However, the strict use of an employee-based size categorisation alone is not sufficient to decide if a business is an SME. Indeed, the limitation of this method is recognised by a number of national authorities – including the European Commission – and many have introduced a more complex two-stage test (although it is not commonly used in the UK). The second stage assessment normally involves looking at the shareholding structure as well as the number of staff. For example, a large independent firm with a tightly controlled family-based shareholder structure and management team may have a lot in common with the funding opportunities of a firm with 10 employees that is run by a partnership team. In contrast, a business with 20 staff run by professional managers could be a 49% owned but non-consolidated subsidiary of a Plc. As such, this small business may have access to sources of finance that most firms of a similar size would envy. For example, a potential funder may well transfer at least some of the lower credit risk status of the major shareholder to the small firm and make a finance offer (or a lower-priced deal) (Table 1.3).
Table 1.2 EU Definition of SMEs – Test 1
Test 1 Employees (n.) Turnover (Euro) Balance Sheet (Euro)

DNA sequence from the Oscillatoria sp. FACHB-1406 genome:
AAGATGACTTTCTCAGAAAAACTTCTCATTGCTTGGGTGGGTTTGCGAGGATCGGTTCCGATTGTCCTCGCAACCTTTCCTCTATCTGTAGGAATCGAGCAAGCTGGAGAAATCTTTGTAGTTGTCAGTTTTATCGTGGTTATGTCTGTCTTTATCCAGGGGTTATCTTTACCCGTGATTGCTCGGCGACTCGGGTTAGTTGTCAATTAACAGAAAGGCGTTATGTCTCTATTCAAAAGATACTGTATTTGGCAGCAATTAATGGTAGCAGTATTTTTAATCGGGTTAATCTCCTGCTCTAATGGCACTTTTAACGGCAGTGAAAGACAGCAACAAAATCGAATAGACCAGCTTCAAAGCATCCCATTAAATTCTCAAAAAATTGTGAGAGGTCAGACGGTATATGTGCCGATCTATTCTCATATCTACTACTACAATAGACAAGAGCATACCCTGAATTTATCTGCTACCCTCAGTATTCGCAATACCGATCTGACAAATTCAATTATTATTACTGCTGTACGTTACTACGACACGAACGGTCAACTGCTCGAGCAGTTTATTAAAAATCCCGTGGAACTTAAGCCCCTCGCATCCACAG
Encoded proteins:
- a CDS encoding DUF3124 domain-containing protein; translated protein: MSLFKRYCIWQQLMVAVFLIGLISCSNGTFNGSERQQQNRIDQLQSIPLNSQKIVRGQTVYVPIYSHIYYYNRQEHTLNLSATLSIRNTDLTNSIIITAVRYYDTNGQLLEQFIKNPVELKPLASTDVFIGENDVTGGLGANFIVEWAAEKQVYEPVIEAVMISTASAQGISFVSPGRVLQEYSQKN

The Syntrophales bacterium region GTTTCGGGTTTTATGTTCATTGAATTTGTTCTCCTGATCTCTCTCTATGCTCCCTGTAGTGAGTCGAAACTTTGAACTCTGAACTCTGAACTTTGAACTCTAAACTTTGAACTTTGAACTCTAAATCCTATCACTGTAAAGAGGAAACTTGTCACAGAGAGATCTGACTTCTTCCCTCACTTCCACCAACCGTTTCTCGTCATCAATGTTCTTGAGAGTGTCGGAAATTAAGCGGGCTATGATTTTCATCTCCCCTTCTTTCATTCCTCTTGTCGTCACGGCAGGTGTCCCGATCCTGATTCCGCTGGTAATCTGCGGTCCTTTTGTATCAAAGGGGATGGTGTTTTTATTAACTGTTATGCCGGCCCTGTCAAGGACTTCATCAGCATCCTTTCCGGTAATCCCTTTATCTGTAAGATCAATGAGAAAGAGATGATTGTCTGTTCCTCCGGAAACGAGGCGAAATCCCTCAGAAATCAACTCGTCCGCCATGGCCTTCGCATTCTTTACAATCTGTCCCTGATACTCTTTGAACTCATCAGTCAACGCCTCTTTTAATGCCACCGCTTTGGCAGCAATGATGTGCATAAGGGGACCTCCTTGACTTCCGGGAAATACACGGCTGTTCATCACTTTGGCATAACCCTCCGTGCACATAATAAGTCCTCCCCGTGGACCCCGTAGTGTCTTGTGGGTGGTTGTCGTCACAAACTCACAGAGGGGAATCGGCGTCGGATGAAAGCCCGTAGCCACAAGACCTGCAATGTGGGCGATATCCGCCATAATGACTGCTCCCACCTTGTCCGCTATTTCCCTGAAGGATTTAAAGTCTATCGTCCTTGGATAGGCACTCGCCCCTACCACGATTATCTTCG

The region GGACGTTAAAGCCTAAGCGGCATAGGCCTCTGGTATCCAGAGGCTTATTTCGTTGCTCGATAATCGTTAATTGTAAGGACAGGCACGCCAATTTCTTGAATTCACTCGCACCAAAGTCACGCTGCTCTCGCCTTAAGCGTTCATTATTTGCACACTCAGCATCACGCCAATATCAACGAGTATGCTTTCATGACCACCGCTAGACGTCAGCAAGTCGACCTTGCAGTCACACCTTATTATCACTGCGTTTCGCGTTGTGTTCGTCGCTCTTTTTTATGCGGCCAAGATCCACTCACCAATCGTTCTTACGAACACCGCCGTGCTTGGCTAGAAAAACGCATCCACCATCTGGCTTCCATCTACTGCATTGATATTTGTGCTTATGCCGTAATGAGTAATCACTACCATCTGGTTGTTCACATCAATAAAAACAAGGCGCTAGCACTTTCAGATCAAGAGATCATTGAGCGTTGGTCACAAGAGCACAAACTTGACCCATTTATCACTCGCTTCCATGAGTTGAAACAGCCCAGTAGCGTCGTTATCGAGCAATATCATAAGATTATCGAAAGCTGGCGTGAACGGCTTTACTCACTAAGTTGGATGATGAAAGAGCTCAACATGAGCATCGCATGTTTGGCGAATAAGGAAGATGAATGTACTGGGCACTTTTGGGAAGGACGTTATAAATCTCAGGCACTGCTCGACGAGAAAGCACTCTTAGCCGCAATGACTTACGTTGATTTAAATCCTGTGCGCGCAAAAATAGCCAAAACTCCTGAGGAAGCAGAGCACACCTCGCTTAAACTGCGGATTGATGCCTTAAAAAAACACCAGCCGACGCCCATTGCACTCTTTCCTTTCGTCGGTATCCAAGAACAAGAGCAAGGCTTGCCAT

Medium <250 <50m <43m Small <50 <10m <10m Micro <10 <2m <2m Source: https://ec.europa.eu/enterprise/policies/sme/files/sme_definition/sme_user_guide_en.pdf This study looks at the products used in external funding for small and entrepreneurial firms. It does not seek to be a review of corporate finance as a whole. As a simple guide, the following definitions are used in respect of small and entrepreneurial businesses: Small firms are established enterprises that have no access to financial instruments or securities for any form of debt and equity. Owners often have a high degree of overlap between business and personal assets; any savings or investments they hold are typically undiversified. The money tied up in the business venture represents most if not all of the owners’ wealth, or debts are secured against the bulk of any non-business assets they own. Even if the business has a corporate structure, limited liability is compromised and not absolute (so owners have substantial personal value at risk from business failure). Normally small firms will meet the revised EU definition of an SME and have less than 250 staff. The majority of firms will be well below this size threshold. Entrepreneurial firms are typically small firms in a period of change or transition. This can be a business start-up or a growth phase; in some cases it could also be a firm looking at funding a business turnaround. A large firm is a business that has either direct or indirect access to a range of capital markets to fund loans and equity. Moreover, the ultimate owners of the business do have effective limited liability and diversified investment portfolios. The firm will probably have a number of lines of commercial activity in operation concurrently. Some of these may exhibit entrepreneurial characteristics of growth or change but these will not compromise the funding environment for the whole entity. The analysis of the financing needs and characteristics of large firms is interchangeable with the study of corporate finance. Normally, large firms will fall outside the revised EU definition of an SME and have more than 250 staff. While collectively very important for overall economic activity and employment, these firms are few in number. Large firms and the external funding products they use are excluded from this review (unless they are used by both large and small firms). Table 1.3 EU Definition of SMEs – Test 2 Test 2 Shareholding Structure* Accounting Structure+ EU Definition Autonomous <25% Simple Small Partnership 25% to 50% Simple Medium Linked >50% Consolidated Large